“It is the love of self that brings unrest. When we are born from above, the same mind will be in us that was in Jesus, the mind that led Him to humble Himself that we might be saved. Then we shall not be seeking the highest place. We shall desire to sit at the feet of Jesus, and learn of Him. We shall understand that the value of our work does not consist in making a show and noise in the world, and in being active and zealous in our own strength. The value of our work is in proportion to the impartation of the Holy Spirit. Trust in God brings holier qualities of mind, so that in patience we may possess our souls.”—The Desire of Ages, pp. 330, 331.
“None but God can subdue the pride of man’s heart. We cannot save ourselves. We cannot regenerate ourselves. In the heavenly courts there will be no song sung, To me that loved myself, and washed myself, redeemed myself, unto me be glory and honor, blessing and praise. But this is the keynote of the song that is sung by many here in this world. They do not know what it means to be meek and lowly in heart; and they do not mean to know this, if they can avoid it. The whole gospel is comprised in learning of Christ, His meekness and lowliness.”—Testimonies to Ministers, p. 456.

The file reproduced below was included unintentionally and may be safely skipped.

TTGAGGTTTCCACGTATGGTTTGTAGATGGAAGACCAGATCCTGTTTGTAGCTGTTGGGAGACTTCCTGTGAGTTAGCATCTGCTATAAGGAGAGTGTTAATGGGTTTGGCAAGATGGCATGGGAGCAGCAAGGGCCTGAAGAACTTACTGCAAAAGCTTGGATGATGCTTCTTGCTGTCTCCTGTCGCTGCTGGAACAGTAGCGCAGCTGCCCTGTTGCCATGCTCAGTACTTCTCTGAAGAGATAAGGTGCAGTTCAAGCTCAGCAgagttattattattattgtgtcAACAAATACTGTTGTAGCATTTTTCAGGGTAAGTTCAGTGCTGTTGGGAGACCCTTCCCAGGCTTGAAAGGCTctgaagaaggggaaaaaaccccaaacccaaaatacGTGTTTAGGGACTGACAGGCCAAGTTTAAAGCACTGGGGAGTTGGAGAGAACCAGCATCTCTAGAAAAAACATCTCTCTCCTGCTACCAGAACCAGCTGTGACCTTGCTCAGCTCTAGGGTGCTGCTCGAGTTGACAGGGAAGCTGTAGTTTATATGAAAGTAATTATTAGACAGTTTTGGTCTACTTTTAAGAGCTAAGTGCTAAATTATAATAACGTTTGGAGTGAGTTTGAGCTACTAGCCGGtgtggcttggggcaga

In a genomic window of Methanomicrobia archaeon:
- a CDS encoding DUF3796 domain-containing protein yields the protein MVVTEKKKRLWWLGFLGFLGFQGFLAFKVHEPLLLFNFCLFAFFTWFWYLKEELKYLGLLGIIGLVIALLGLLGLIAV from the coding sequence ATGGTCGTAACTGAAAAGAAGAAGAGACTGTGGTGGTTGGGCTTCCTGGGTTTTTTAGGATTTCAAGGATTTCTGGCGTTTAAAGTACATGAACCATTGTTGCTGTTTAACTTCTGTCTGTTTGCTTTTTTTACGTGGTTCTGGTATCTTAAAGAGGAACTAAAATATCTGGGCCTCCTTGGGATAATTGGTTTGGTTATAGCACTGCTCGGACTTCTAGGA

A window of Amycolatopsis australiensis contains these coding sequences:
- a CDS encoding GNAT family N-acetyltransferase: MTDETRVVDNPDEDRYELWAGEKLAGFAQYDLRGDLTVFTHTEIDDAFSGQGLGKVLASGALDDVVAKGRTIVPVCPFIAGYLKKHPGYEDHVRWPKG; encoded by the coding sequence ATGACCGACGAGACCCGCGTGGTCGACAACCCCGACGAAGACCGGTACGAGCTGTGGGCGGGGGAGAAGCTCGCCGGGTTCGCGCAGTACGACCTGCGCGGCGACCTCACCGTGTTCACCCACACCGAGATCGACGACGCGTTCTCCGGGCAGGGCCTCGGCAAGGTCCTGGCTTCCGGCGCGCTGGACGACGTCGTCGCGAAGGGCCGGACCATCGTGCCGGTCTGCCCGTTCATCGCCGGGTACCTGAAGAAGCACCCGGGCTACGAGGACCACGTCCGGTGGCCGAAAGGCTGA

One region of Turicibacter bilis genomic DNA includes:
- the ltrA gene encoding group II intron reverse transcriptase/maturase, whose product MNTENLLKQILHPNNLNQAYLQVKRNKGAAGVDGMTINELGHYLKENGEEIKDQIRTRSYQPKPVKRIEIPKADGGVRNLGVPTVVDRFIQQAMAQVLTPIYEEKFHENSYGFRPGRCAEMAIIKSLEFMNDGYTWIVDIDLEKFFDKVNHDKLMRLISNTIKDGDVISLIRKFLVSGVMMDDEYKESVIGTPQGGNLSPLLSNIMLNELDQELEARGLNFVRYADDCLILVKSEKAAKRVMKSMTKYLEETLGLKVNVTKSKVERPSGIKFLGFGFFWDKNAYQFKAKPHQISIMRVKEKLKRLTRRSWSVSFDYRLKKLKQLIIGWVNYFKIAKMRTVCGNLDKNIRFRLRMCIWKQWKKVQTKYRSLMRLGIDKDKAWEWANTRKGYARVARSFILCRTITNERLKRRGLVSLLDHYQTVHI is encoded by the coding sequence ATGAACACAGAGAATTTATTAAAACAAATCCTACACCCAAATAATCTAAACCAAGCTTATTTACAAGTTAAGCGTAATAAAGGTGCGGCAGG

3. IN THE CIRCLE OF CHRISTIANS
a. How does Paul illustrate the work of the church? Romans 12:4, 5; 1 Corinthians 12:12–23.
“By a comparison of the church with the human body, the apostle aptly illustrated the close and harmonious relationship that should exist among all members of the church of Christ.”—The Acts of the Apostles, p. 317.
b. What does God expect from all members of His church? Ephesians 4:1–3, 12, 13.
“I point you to the words of the apostle Paul in the fourth chapter of Ephesians. This whole chapter is a lesson that God desires us to learn and practice.
“In the fourth chapter of Ephesians the plan of God is so plainly and simply revealed that all His children may lay hold upon the truth. Here the means which He has appointed to keep unity in His church, that its members may reveal to the world a healthy religious experience, is plainly declared.”—The SDA Bible Commentary [E. G. White Comments], vol. 6, p. 1117.
c. Explain the keys to sweet harmony in the church. Romans 12:9.